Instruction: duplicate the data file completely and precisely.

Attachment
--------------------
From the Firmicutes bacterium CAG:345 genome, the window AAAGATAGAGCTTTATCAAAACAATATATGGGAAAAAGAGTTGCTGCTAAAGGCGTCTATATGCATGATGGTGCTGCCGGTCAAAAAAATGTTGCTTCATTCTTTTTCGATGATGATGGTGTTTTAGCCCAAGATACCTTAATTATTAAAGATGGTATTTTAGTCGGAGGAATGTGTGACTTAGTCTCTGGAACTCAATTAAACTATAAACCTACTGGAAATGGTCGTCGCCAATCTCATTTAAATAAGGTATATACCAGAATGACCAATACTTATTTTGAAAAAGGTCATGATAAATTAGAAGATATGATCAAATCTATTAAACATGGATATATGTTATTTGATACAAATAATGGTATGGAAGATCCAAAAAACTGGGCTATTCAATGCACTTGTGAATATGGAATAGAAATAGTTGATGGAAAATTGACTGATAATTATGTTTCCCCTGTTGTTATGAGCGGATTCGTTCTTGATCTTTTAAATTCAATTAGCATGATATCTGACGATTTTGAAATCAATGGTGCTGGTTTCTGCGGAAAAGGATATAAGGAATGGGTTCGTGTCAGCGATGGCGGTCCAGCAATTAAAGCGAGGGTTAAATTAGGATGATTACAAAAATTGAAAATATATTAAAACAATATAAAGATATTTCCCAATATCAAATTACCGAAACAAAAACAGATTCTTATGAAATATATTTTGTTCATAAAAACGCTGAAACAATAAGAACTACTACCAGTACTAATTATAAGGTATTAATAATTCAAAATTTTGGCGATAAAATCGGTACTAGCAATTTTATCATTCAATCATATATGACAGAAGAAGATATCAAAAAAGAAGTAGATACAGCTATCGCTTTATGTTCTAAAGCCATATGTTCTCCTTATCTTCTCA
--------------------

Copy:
From the Firmicutes bacterium CAG:345 genome, the window AAAGATAGAGCTTTATCAAAACAATATATGGGAAAAAGAGTTGCTGCTAAAGGCGTCTATATGCATGATGGTGCTGCCGGTCAAAAAAATGTTGCTTCATTCTTTTTCGATGATGATGGTGTTTTAGCCCAAGATACCTTAATTATTAAAGATGGTATTTTAGTCGGAGGAATGTGTGACTTAGTCTCTGGAACTCAATTAAACTATAAACCTACTGGAAATGGTCGTCGCCAATCTCATTTAAATAAGGTATATACCAGAATGACCAATACTTATTTTGAAAAAGGTCATGATAAATTAGAAGATATGATCAAATCTATTAAACATGGATATATGTTATTTGATACAAATAATGGTATGGAAGATCCAAAAAACTGGGCTATTCAATGCACTTGTGAATATGGAATAGAAATAGTTGATGGAAAATTGACTGATAATTATGTTTCCCCTGTTGTTATGAGCGGATTCGTTCTTGATCTTTTAAATTCAATTAGCATGATATCTGACGATTTTGAAATCAATGGTGCTGGTTTCTGCGGAAAAGGATATAAGGAATGGGTTCGTGTCAGCGATGGCGGTCCAGCAATTAAAGCGAGGGTTAAATTAGGATGATTACAAAAATTGAAAATATATTAAAACAATATAAAGATATTTCCCAATATCAAATTACCGAAACAAAAACAGATTCTTATGAAATATATTTTGTTCATAAAAACGCTGAAACAATAAGAACTACTACCAGTACTAATTATAAGGTATTAATAATTCAAAATTTTGGCGATAAAATCGGTACTAGCAATTTTATCATTCAATCATATATGACAGAAGAAGATATCAAAAAAGAAGTAGATACAGCTATCGCTTTATGTTCTAAAGCCATATGTTCTCCTTATCTTCTCA